• No credit cards until you’re 21!!

    Date: 07.10.09 | by Judge Tom.

    Starting in February, 2010, you’ll need a parent or guardian to co-sign in order to get your own credit card if you’re under 21. Or, if you can show you have sufficient income on your own to pay your credit card debt, then you don’t need a co-signer. Also, the co-signer must have a good credit history.

    The Credit Card Accountability, Responsibility and Disclosure Act of 2009 is an attempt to keep credit card companies from targeting teens and twenty-year-olds. Especially vulnerable are college students – 84% have at least one credit card with an average balance of $2200.00 for education expenses, not including tuition.

    Photo by Andres Rueda (Flickr)

    The Act also prohibits excessive fees, raising interest rates without warning, and penalizing customers who pay on time. During the first three months of 2009, late credit card payments were up to its highest level since 1974.

    What do you think of this new legislation? Do you think teens and young adults need to be protected in this way? As you know, you can vote, get married, own property, join the military, and serve on a jury once you turn 18. But now Congress decided that those under 21 need protection from themselves and credit card companies. Do you agree? What if you’re an emancipated teenager – should this new law apply to you?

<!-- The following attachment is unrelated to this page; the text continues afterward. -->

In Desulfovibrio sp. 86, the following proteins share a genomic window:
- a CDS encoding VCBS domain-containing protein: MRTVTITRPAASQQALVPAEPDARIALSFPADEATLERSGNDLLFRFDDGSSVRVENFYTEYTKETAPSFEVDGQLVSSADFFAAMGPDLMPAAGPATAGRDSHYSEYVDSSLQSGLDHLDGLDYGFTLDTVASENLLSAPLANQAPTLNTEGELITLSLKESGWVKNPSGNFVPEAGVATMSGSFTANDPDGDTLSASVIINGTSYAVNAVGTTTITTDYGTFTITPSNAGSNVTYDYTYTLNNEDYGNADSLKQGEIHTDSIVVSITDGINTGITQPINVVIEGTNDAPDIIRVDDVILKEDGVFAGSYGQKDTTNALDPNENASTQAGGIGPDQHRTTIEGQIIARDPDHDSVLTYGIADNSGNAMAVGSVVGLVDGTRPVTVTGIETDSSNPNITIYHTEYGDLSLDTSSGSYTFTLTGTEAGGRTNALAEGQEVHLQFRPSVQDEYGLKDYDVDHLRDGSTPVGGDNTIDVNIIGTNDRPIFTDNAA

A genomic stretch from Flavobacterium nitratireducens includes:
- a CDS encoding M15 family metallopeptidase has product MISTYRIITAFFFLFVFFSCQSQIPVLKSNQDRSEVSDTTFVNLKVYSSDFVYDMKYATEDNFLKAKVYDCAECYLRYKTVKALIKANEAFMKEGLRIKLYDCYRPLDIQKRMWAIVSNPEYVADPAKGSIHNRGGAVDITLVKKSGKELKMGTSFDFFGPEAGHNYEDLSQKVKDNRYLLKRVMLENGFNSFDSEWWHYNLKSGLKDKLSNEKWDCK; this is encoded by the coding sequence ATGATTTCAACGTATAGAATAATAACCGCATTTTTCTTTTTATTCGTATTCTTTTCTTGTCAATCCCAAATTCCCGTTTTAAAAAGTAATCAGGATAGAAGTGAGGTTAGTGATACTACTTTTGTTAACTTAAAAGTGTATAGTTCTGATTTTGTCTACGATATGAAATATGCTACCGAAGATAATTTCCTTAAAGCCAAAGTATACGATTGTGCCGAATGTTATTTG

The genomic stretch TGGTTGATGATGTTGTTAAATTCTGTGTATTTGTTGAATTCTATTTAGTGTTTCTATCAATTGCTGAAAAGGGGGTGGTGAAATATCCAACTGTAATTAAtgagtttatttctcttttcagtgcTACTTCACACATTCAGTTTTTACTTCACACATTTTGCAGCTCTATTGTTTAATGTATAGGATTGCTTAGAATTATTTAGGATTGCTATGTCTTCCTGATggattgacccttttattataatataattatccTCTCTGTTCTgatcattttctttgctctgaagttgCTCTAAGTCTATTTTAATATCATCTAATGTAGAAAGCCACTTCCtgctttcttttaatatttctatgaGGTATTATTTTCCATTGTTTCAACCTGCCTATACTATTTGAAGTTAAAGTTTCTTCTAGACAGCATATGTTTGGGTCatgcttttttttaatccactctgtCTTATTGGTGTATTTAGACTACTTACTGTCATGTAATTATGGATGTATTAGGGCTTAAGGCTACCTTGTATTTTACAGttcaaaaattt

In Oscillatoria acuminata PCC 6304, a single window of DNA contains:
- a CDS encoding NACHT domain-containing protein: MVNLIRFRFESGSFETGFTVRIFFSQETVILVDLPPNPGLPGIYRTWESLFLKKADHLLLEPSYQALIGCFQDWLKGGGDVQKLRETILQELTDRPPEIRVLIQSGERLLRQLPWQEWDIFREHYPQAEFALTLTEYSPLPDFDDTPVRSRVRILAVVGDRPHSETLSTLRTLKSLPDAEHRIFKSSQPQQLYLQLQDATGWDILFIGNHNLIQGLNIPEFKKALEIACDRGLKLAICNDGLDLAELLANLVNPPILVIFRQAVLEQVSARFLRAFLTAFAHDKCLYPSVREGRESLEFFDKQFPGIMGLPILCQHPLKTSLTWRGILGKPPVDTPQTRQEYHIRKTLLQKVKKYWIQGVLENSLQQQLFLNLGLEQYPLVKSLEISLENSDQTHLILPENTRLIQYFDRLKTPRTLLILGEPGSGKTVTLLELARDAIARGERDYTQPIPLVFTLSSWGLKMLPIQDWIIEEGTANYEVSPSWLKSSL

What about establishing credit early in your adult life? What about emergencies when a credit card is necessary? These issues were debated in Congress – what do you think?

    Judge Tom

    This post was written by Judge Tom. Judge Tom is the founder and moderator of AsktheJudge.info. He is a retired juvenile judge and spent 23 years on the bench. He has written several books for lawyers and judges as well as teens and parents including the recently published 'Teen Cyberbullying Investigated' (Free Spirit Publishing). When he's not answering teens' questions, Judge Tom can be found hiking, traveling and reading.

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